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Biology 202
2000 Third Web Report
On Serendip

IT'S ALL IN YOUR HEAD

Sooyoun Yi

It is a rainy summer day and there is nothing to do but watch television. You have moped around all morning and now you have decided to sit down and do some serious channel surfing. You spend a good twenty minutes flipping through every channel and reluctantly stop at one of the day time soap operas. Normally, you never would even think of sitting through one of these cheesy shows but somehow it won over the overwhelming choices of the Home Shopping Network and Teletubbies.

A fairly young woman, let us call her Hillary, drives up to a cabin looking excited. The music, though, tells the audience otherwise. She rattles with the keys for a few minutes and finally opens the door to find her husband in bed with her sister, Monica!

{Cut to Commercial}

Hilary has fainted and is taken to the hospital. She slowly comes to as her husband begs for forgiveness. She is disgusted with him and does not want to see him so she turns her head to the opposite side of where his voice is coming from and opens her eyes. She sees nothing. She blinks a couple of times and still just blankness. She lets out a blood-curdling scream as she realizes that she can not see. The doctors run various tests and conclude that nothing is physically wrong with her. All the tests show that she should be able to see but then why can she not? From her obvious frustration, we know that she is not faking it (although there are some that do, called malingers) so what has gone wrong?

What Hillary has is a type of somatoform disorder and more particularly, a conversion disorder. It is the "conversion of emotional stress or mental disturbance into a physical symptom" (5). Physical symptoms are various and can range from tremors, loss of sensation, impaired coordination, difficulty swallowing, urinary retention, seizures, paralysis, deafness, and as in Hillary's case, blindness.

Conversion disorder, though, is only one sub-type of a somatoform disorder. Somatoform disorder is a general term used to describe the appearance of physical symptoms that can not fully be explained by medical conditions. The subtypes are "somatization disorder, conversion disorder, hypochondriasis, body dysmorphic disorder, and pain disorder" (1). The somatoform disorder was actually "called hysterical neurosis but this terminology was discarded in 1980's. Now these disorders are classified simply by symptoms" (3). Somatoform disorder (then called hysteria) was actually first diagnosed in ancient Greek. Then in the 1800's, Freud did much research on this disorder and concluded that "the affect and painful memories of traumatic event can be dissociated from conscious awareness and then can be converted into a somatic symptom that symbolize some aspect of the traumatic episode" (1).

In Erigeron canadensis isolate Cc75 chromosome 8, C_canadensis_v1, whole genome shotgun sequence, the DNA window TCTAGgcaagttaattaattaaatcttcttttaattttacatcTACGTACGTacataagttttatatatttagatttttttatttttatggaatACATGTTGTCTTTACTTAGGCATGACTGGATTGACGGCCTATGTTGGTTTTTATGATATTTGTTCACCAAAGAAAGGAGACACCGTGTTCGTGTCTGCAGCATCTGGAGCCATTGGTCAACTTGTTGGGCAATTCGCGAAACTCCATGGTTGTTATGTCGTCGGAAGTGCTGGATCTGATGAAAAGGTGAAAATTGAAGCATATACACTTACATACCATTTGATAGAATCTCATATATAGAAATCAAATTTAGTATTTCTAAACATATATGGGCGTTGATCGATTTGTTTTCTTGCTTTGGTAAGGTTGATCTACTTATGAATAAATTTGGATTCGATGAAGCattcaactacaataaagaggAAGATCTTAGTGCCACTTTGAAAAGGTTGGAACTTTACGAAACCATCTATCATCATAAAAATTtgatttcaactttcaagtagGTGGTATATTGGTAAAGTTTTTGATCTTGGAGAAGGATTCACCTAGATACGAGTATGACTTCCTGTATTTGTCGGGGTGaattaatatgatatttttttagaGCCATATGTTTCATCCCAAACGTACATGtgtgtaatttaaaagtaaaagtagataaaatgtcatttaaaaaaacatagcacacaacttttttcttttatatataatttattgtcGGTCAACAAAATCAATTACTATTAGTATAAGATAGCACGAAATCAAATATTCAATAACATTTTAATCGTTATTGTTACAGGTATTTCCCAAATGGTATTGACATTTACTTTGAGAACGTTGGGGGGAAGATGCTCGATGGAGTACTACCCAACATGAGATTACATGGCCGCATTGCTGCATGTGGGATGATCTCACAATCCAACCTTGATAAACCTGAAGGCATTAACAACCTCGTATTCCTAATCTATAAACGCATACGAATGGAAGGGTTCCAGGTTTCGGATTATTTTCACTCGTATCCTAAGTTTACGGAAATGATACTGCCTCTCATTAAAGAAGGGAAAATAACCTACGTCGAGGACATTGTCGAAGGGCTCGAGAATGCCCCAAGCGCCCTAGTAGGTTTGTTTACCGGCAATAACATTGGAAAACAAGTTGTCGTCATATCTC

This disorder was formally termed by the Diagnostic and Statistical Manual of Mental Disorders (DSM) in 1952 as conversion reaction. When the second edition of this manual came out in 1968, the name of the condition was changed to hysterical neurosis or conversion type. Then in 1978, the third edition labeled it as conversion disorder and somatization disorder. Finally in DSM-IV, conversion disorder and somatization disorder was sub typed in a general term of somatoform disorder.

As stated before, the people suffering from conversion disorder are usually not conscious of the fact that they are producing these symptoms themselves. So if nothing is physically wrong, why is it that Hillary can not see? Is her brain ignoring the sensory inputs from her eye? Or is her brain receiving the inputs but somehow interpreting them as nothing? Hillary's optical nerves are working fine and generating action potentials, so why is it that she can not see anything? What is keeping her brain from processing the sensory inputs? What is happening in her unconscious mind that is keeping her from seeing?

Some say it is a psychological defense mechanism to "banish unpleasant, painful, and anxiety-provoking mental contents from consciousness" (4). The abrupt and unwarranted formation of these physical symptoms is a way for people to absorb and neutralize the anxiety generated by the tragedy or stress they experienced. It gives people an outlet for dealing with tragic events.

The puzzling aspect of it is, is that is it involuntary. The people suffering from conversion disorder are ignorant of that fact that they, themselves, are causing these symptoms. These unintentional losses of voluntary motor or sensory functions seem like a physical disorder when in fact, there is a deep psychological conflict. Therefore, it is fairly difficult to find the right "treatment" since there really is no physical disorder. There is little that can be done except to help the people with this disorder to understand that physically everything seems normal.

The brain, is "both a transducer of experience as well as a practiced, highly trained organizer of perceptions from the 'milieu interieur' and the 'milieu exterior'" (3). In Bryn Mawr College's Neurobiology and Behavior 202 class' terms, it is a box that can receive signals as well as produce signals. The brain can filter, amplify, and dampen afferent and efferent stimuli from all parts of the body and from itself so why is it that the unconscious part of the brain is choosing to alter the signals it is receiving and producing?